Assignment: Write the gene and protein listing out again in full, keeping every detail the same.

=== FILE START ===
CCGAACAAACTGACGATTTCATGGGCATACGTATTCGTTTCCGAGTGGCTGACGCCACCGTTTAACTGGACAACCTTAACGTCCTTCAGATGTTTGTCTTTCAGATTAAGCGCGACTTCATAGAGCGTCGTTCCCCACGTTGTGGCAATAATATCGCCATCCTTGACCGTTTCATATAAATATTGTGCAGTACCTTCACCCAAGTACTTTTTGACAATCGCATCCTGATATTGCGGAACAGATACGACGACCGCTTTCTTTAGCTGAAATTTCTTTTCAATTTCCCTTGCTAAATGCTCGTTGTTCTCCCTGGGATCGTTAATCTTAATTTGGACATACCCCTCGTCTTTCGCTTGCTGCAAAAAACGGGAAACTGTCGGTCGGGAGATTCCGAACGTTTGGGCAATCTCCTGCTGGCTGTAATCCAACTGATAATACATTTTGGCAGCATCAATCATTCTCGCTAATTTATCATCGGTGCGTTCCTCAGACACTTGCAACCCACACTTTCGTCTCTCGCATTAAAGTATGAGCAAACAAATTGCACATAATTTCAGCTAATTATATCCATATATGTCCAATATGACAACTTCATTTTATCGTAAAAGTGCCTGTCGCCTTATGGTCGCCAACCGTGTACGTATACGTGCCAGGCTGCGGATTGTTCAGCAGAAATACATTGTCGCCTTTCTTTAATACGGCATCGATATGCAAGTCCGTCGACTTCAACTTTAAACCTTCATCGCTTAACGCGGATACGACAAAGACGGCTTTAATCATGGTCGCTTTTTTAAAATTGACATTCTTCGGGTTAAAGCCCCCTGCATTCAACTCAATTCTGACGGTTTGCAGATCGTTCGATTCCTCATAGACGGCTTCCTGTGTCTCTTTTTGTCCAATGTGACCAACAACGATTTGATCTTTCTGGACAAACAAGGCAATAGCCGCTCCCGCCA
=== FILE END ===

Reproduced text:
CCGAACAAACTGACGATTTCATGGGCATACGTATTCGTTTCCGAGTGGCTGACGCCACCGTTTAACTGGACAACCTTAACGTCCTTCAGATGTTTGTCTTTCAGATTAAGCGCGACTTCATAGAGCGTCGTTCCCCACGTTGTGGCAATAATATCGCCATCCTTGACCGTTTCATATAAATATTGTGCAGTACCTTCACCCAAGTACTTTTTGACAATCGCATCCTGATATTGCGGAACAGATACGACGACCGCTTTCTTTAGCTGAAATTTCTTTTCAATTTCCCTTGCTAAATGCTCGTTGTTCTCCCTGGGATCGTTAATCTTAATTTGGACATACCCCTCGTCTTTCGCTTGCTGCAAAAAACGGGAAACTGTCGGTCGGGAGATTCCGAACGTTTGGGCAATCTCCTGCTGGCTGTAATCCAACTGATAATACATTTTGGCAGCATCAATCATTCTCGCTAATTTATCATCGGTGCGTTCCTCAGACACTTGCAACCCACACTTTCGTCTCTCGCATTAAAGTATGAGCAAACAAATTGCACATAATTTCAGCTAATTATATCCATATATGTCCAATATGACAACTTCATTTTATCGTAAAAGTGCCTGTCGCCTTATGGTCGCCAACCGTGTACGTATACGTGCCAGGCTGCGGATTGTTCAGCAGAAATACATTGTCGCCTTTCTTTAATACGGCATCGATATGCAAGTCCGTCGACTTCAACTTTAAACCTTCATCGCTTAACGCGGATACGACAAAGACGGCTTTAATCATGGTCGCTTTTTTAAAATTGACATTCTTCGGGTTAAAGCCCCCTGCATTCAACTCAATTCTGACGGTTTGCAGATCGTTCGATTCCTCATAGACGGCTTCCTGTGTCTCTTTTTGTCCAATGTGACCAACAACGATTTGATCTTTCTGGACAAACAAGGCAATAGCCGCTCCCGCCA